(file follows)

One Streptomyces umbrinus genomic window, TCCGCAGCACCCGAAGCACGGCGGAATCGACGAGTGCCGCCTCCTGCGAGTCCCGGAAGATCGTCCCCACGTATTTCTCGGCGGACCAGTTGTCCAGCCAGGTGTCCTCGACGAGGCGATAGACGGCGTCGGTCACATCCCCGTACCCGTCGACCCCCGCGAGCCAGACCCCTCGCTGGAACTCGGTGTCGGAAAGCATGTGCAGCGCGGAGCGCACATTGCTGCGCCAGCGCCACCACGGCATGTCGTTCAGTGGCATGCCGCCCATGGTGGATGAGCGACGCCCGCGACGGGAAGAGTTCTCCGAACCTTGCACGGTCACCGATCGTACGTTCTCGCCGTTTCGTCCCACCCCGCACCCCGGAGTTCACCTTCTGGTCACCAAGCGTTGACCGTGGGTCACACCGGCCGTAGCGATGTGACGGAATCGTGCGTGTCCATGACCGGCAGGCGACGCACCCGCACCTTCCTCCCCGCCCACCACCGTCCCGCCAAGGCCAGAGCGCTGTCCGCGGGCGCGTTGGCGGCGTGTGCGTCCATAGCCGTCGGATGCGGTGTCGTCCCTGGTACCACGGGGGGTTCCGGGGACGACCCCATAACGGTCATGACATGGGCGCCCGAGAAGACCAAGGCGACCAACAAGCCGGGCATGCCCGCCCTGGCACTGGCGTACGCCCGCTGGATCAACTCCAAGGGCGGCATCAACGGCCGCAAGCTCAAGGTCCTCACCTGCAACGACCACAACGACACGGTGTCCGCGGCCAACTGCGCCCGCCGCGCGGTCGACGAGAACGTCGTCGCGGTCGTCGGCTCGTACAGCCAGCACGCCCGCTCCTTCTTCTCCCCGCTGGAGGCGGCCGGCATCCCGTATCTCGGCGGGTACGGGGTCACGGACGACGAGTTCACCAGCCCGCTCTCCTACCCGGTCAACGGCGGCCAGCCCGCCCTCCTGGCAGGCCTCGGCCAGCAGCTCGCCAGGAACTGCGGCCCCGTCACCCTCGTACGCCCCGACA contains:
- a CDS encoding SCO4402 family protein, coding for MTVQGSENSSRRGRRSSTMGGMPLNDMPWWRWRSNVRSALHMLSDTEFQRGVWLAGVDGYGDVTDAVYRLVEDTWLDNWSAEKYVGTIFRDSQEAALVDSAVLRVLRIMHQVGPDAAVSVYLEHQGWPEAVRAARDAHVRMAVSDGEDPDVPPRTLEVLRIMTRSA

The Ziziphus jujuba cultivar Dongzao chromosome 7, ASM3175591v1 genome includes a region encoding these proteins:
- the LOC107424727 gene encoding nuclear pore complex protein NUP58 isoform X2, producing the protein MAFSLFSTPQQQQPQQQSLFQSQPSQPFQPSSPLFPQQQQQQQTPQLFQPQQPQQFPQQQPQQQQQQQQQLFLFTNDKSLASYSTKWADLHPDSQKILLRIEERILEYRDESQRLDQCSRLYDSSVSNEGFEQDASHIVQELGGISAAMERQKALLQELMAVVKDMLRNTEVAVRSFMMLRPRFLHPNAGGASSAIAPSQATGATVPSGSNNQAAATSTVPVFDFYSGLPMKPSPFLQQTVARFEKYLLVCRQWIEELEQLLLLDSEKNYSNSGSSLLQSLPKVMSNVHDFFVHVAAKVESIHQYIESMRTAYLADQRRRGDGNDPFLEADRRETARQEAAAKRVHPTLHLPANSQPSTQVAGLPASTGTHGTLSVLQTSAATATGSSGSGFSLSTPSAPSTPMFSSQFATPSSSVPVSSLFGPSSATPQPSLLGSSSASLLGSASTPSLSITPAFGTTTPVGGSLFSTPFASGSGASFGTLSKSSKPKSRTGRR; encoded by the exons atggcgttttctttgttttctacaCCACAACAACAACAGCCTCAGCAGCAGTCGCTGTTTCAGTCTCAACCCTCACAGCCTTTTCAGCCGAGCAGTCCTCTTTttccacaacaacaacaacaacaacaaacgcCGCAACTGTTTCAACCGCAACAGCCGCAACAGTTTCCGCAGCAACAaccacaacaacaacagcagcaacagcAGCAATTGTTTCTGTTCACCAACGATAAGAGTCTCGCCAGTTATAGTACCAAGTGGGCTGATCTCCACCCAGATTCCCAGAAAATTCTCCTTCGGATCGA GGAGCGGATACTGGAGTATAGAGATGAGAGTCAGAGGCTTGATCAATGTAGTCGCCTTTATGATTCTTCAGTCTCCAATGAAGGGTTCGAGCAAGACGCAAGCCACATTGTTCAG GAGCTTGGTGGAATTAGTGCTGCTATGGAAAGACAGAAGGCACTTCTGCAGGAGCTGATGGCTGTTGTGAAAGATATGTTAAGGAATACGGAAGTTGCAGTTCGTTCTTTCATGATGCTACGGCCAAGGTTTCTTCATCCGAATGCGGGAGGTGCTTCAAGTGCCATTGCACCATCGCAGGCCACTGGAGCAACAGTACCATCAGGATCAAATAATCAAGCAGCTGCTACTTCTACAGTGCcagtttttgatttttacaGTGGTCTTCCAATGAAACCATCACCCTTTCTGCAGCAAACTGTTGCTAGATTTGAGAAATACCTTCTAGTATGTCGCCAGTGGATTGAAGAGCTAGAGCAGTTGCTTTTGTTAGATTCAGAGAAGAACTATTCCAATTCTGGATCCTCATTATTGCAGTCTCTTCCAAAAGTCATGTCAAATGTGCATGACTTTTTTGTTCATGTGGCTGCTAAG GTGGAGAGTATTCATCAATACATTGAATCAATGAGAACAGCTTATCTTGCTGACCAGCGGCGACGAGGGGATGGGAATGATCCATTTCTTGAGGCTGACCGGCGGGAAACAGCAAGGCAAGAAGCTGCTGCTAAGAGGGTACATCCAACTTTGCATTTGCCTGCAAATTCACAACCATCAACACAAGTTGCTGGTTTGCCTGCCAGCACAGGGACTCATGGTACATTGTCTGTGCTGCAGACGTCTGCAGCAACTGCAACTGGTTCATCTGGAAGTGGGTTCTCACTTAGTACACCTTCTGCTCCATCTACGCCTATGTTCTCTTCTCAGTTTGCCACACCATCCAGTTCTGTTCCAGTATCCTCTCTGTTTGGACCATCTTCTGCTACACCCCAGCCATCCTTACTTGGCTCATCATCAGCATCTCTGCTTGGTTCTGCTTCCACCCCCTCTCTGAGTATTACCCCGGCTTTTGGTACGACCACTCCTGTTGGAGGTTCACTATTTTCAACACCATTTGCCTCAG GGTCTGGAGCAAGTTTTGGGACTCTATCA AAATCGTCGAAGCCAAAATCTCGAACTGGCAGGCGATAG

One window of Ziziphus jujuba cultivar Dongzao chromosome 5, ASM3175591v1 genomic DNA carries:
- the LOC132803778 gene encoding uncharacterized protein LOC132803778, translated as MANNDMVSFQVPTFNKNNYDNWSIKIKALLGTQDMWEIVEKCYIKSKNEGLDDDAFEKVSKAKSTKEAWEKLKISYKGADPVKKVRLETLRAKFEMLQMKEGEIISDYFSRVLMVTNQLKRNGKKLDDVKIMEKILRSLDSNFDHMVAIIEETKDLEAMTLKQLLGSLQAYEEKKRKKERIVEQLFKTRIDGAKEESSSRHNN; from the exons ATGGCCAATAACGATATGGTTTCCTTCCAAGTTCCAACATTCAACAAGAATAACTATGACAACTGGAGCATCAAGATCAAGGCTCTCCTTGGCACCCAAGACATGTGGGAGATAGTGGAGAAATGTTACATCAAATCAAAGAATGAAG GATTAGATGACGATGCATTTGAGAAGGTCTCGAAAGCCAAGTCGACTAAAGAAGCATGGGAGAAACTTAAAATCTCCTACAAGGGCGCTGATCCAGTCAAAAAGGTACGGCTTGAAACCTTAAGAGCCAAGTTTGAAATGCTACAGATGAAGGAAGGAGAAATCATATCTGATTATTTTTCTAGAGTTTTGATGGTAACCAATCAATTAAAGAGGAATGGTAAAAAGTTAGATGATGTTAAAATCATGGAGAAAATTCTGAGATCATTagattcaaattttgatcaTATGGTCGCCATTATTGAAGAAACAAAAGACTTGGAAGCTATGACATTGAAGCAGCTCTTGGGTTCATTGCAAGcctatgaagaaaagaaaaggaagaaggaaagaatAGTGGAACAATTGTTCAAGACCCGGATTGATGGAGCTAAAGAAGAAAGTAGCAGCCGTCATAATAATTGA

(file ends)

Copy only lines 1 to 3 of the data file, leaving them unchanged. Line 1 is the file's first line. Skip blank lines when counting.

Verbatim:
One Streptomyces umbrinus genomic window, TCCGCAGCACCCGAAGCACGGCGGAATCGACGAGTGCCGCCTCCTGCGAGTCCCGGAAGATCGTCCCCACGTATTTCTCGGCGGACCAGTTGTCCAGCCAGGTGTCCTCGACGAGGCGATAGACGGCGTCGGTCACATCCCCGTACCCGTCGACCCCCGCGAGCCAGACCCCTCGCTGGAACTCGGTGTCGGAAAGCATGTGCAGCGCGGAGCGCACATTGCTGCGCCAGCGCCACCACGGCATGTCGTTCAGTGGCATGCCGCCCATGGTGGATGAGCGACGCCCGCGACGGGAAGAGTTCTCCGAACCTTGCACGGTCACCGATCGTACGTTCTCGCCGTTTCGTCCCACCCCGCACCCCGGAGTTCACCTTCTGGTCACCAAGCGTTGACCGTGGGTCACACCGGCCGTAGCGATGTGACGGAATCGTGCGTGTCCATGACCGGCAGGCGACGCACCCGCACCTTCCTCCCCGCCCACCACCGTCCCGCCAAGGCCAGAGCGCTGTCCGCGGGCGCGTTGGCGGCGTGTGCGTCCATAGCCGTCGGATGCGGTGTCGTCCCTGGTACCACGGGGGGTTCCGGGGACGACCCCATAACGGTCATGACATGGGCGCCCGAGAAGACCAAGGCGACCAACAAGCCGGGCATGCCCGCCCTGGCACTGGCGTACGCCCGCTGGATCAACTCCAAGGGCGGCATCAACGGCCGCAAGCTCAAGGTCCTCACCTGCAACGACCACAACGACACGGTGTCCGCGGCCAACTGCGCCCGCCGCGCGGTCGACGAGAACGTCGTCGCGGTCGTCGGCTCGTACAGCCAGCACGCCCGCTCCTTCTTCTCCCCGCTGGAGGCGGCCGGCATCCCGTATCTCGGCGGGTACGGGGTCACGGACGACGAGTTCACCAGCCCGCTCTCCTACCCGGTCAACGGCGGCCAGCCCGCCCTCCTGGCAGGCCTCGGCCAGCAGCTCGCCAGGAACTGCGGCCCCGTCACCCTCGTACGCCCCGACA contains:
- a CDS encoding SCO4402 family protein, coding for MTVQGSENSSRRGRRSSTMGGMPLNDMPWWRWRSNVRSALHMLSDTEFQRGVWLAGVDGYGDVTDAVYRLVEDTWLDNWSAEKYVGTIFRDSQEAALVDSAVLRVLRIMHQVGPDAAVSVYLEHQGWPEAVRAARDAHVRMAVSDGEDPDVPPRTLEVLRIMTRSA

The Ziziphus jujuba cultivar Dongzao chromosome 7, ASM3175591v1 genome includes a region encoding these proteins: